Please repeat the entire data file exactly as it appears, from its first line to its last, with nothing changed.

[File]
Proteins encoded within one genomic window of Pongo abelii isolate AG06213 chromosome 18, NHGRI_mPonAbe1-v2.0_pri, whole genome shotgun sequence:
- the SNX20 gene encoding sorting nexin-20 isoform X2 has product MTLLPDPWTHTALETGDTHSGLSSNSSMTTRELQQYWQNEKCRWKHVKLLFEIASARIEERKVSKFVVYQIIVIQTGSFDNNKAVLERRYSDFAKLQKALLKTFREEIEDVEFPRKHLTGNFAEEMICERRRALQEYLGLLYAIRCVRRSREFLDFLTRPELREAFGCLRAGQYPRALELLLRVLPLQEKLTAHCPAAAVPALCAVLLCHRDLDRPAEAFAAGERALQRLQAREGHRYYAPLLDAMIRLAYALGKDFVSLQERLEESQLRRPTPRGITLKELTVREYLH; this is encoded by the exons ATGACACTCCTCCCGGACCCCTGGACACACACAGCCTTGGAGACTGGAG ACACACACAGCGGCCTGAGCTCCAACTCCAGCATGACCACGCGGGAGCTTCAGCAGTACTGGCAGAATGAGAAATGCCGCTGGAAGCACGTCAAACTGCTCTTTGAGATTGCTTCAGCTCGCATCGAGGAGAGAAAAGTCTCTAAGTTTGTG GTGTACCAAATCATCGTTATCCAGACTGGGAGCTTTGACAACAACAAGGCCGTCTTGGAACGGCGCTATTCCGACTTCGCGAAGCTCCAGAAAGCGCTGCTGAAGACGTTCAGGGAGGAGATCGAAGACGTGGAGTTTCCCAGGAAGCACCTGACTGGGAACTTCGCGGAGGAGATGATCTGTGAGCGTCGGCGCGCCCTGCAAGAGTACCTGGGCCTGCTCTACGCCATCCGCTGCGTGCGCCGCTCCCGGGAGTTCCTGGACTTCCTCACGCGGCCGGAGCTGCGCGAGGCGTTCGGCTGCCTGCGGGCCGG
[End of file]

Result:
Proteins encoded within one genomic window of Pongo abelii isolate AG06213 chromosome 18, NHGRI_mPonAbe1-v2.0_pri, whole genome shotgun sequence:
- the SNX20 gene encoding sorting nexin-20 isoform X2 has product MTLLPDPWTHTALETGDTHSGLSSNSSMTTRELQQYWQNEKCRWKHVKLLFEIASARIEERKVSKFVVYQIIVIQTGSFDNNKAVLERRYSDFAKLQKALLKTFREEIEDVEFPRKHLTGNFAEEMICERRRALQEYLGLLYAIRCVRRSREFLDFLTRPELREAFGCLRAGQYPRALELLLRVLPLQEKLTAHCPAAAVPALCAVLLCHRDLDRPAEAFAAGERALQRLQAREGHRYYAPLLDAMIRLAYALGKDFVSLQERLEESQLRRPTPRGITLKELTVREYLH; this is encoded by the exons ATGACACTCCTCCCGGACCCCTGGACACACACAGCCTTGGAGACTGGAG ACACACACAGCGGCCTGAGCTCCAACTCCAGCATGACCACGCGGGAGCTTCAGCAGTACTGGCAGAATGAGAAATGCCGCTGGAAGCACGTCAAACTGCTCTTTGAGATTGCTTCAGCTCGCATCGAGGAGAGAAAAGTCTCTAAGTTTGTG GTGTACCAAATCATCGTTATCCAGACTGGGAGCTTTGACAACAACAAGGCCGTCTTGGAACGGCGCTATTCCGACTTCGCGAAGCTCCAGAAAGCGCTGCTGAAGACGTTCAGGGAGGAGATCGAAGACGTGGAGTTTCCCAGGAAGCACCTGACTGGGAACTTCGCGGAGGAGATGATCTGTGAGCGTCGGCGCGCCCTGCAAGAGTACCTGGGCCTGCTCTACGCCATCCGCTGCGTGCGCCGCTCCCGGGAGTTCCTGGACTTCCTCACGCGGCCGGAGCTGCGCGAGGCGTTCGGCTGCCTGCGGGCCGG